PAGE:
Category : Communication (modem) tools and utilities
Archive   : NAVOBS.ZIP
Filename : README.TXT

 
Output of file : README.TXT contained in archive : NAVOBS.ZIP
You should have the following files in this zip package.
NavObs.exe
DriftFix.exe
DrFixNM.exe
ANIMATE.exe
Shade3d.exe
RlzRun10.rts
Standard.exe
CCLib1.exe
README.txt
Nav.cfg
Install.exe
Install.inf
*****File above included in NavNew.zip
************************************
RlzRun10.rts
Standard.exe Files necessary to Run The EXE's above
CCLib1.exe
These files you should have received when you downloaded
navobs.zip the first time. The install program will look
for these files. When you are asked for the file click cancel
then click skip.
*****************************************************************
You may not sell this program to anyone. However, you can
distribute this program free to anyone. If you are going to
distribute the programs, you must include the all of the files
listed above including RLZRun10.rts,ANimate.exe, shade3d.exe, Standard.Exe, and CCLib1. exe. Install.exe and install.inf.
******************************************************************

To install the program you can
Run Install.exe from the file manager
or
in The Program Manager
Click on File
Click on Run
Type in :\install.exe

The modem initialization string and the hangup string
included with the program isa string for a Hayes 2400 baud modem.

You may have to change the strings to be compatible with your
modem. You can find the appropriate string in your modem manual.

The characters ^M in the string mean carriage return. If
a carriage return is necessary for your modem to act on a command,
then you must include the characters ^M in the command string in the
appropriate place.

The Text box for Port Speed has been added to allow for high speed modems. If you have a 1200 or 2400 baud modem the port speed setting of 1200 should work fine.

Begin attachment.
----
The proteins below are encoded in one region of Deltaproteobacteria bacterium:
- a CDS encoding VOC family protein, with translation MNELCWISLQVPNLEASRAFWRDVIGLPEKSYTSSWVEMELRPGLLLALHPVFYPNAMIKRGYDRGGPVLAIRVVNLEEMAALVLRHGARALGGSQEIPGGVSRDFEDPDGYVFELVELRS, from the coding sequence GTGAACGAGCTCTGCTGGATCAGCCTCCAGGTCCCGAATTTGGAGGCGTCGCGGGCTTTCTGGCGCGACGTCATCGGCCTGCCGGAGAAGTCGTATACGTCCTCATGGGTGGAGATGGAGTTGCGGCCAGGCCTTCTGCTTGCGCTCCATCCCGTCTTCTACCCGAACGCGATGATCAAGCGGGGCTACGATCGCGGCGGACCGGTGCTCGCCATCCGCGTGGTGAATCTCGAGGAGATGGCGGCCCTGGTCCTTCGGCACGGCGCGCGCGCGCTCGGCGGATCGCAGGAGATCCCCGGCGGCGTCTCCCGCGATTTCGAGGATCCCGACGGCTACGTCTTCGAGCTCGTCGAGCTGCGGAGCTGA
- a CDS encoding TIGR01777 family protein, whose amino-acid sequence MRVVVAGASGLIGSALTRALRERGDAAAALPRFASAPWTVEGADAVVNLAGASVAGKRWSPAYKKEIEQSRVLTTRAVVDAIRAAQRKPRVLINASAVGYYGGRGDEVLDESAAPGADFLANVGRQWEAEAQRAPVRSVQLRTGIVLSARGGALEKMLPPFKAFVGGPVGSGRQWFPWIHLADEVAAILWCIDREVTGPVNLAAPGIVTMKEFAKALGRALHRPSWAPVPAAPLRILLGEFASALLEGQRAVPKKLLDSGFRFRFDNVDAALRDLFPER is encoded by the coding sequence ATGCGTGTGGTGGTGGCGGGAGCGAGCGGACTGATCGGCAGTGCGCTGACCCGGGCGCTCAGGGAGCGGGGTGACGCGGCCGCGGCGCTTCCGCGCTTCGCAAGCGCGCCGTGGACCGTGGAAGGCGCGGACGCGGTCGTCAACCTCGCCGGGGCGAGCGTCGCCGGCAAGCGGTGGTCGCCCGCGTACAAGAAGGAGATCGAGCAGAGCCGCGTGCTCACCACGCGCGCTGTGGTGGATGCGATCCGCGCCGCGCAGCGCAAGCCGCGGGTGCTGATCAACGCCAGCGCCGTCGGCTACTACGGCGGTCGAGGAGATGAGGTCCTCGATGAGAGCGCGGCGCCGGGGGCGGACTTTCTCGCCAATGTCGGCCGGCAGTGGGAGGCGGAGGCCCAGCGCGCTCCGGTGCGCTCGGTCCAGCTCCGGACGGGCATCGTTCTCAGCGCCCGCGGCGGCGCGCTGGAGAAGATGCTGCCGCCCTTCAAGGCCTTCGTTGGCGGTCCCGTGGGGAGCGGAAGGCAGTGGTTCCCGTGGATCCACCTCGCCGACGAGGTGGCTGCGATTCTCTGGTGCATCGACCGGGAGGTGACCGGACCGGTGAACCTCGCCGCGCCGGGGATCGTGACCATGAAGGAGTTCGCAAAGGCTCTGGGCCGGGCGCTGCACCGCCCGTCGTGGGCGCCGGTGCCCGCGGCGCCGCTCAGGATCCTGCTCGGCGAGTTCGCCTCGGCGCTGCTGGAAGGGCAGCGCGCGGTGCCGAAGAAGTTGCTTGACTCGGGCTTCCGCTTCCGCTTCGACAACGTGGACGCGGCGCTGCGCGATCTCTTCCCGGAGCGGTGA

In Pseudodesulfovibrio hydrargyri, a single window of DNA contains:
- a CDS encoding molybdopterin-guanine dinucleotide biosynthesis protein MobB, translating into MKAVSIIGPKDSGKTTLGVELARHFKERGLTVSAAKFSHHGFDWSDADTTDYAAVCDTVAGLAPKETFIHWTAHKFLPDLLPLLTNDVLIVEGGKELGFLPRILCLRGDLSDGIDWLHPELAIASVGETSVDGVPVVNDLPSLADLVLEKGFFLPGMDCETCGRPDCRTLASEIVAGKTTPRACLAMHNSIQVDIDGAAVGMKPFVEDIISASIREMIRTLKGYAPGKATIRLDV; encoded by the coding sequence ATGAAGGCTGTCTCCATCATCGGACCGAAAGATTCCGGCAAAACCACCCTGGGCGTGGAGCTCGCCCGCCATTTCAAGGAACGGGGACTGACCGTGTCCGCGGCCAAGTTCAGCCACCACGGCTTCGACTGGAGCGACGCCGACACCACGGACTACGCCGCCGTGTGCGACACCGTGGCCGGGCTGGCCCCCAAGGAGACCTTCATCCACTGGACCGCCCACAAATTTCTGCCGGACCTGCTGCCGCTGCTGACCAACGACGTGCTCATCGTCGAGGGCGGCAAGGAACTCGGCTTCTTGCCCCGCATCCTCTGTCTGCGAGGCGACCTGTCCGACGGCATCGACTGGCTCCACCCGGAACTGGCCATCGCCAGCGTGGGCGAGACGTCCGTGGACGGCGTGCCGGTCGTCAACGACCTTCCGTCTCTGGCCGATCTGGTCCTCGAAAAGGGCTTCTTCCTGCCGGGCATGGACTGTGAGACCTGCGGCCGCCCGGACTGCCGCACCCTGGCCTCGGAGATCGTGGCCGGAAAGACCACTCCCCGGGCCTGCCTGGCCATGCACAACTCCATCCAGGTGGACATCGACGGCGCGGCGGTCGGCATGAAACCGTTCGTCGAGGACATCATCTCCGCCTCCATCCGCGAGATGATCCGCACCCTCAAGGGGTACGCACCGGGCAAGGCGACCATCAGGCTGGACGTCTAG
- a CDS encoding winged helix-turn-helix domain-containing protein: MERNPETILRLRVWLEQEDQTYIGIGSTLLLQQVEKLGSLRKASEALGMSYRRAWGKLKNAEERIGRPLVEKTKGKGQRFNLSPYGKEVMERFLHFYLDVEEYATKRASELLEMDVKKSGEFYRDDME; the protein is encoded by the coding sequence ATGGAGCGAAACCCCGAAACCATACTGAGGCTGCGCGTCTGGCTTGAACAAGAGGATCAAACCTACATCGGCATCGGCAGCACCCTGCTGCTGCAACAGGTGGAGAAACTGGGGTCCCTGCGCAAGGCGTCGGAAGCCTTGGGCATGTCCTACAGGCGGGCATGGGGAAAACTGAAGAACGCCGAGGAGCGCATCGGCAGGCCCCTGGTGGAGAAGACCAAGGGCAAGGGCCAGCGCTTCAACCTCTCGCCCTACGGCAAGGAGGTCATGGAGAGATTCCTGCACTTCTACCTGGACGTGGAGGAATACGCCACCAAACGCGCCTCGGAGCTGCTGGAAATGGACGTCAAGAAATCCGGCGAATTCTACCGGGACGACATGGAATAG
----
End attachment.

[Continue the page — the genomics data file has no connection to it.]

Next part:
The Check Box Day Light Savings should be checked if you live or work in an area that switches to and from Day Light Savings Time. This Check box tells DriftFix (below) to adjust your clock for daylight savings time changes when correcting the time. If you live in an area that does
not change to DST then make sure you un-check this box.

DriftFix
Keeping your computer on time can get pretty expensive if you have to make a long distance phone call to set the clock accurately. DriftFix is designed to adjust your clock from a measured drift in the clock relative to the Naval Observatory clock.

In order to use DriftFix you must make two calls to the Naval Observatory using NavObs.exe. You should space the calls at least one week apart. The longer the spacing the more accurate the measure of drift. NavObs.exe calculates a drift factor based on the two calls.

After you have made the two calls you can run driftfix.exe to adjust your clock without making additional calls. You adjust the clock automatically each time you load Windows by including DriftFix.exe in the run statement in your Win.INI file. DriftFix will only adjust the clock if the
adjustment is one second or larger or if the time needs to change to or from DST.

Two versions of DriftFix are included in the package. One version supplies a message after it has looked at your clock and tells you how much your clock was adjusted. Some users may find the message annoying if they have to click OK every time they load Windows. Thus, the version DRFixNM.EXE supplies no message.


Warning. Do not run DriftFix until you have made the required two calls. DriftFix will use the
data stored in Nav.cfg to set your clock. That data came from my computer and will not be
correct for you until you have made the two necessary calls.




  3 Responses to “Category : Communication (modem) tools and utilities
Archive   : NAVOBS.ZIP
Filename : README.TXT

  1. Very nice! Thank you for this wonderful archive. I wonder why I found it only now. Long live the BBS file archives!

  2. This is so awesome! 😀 I’d be cool if you could download an entire archive of this at once, though.

  3. But one thing that puzzles me is the “mtswslnkmcjklsdlsbdmMICROSOFT” string. There is an article about it here. It is definitely worth a read: http://www.os2museum.com/wp/mtswslnk/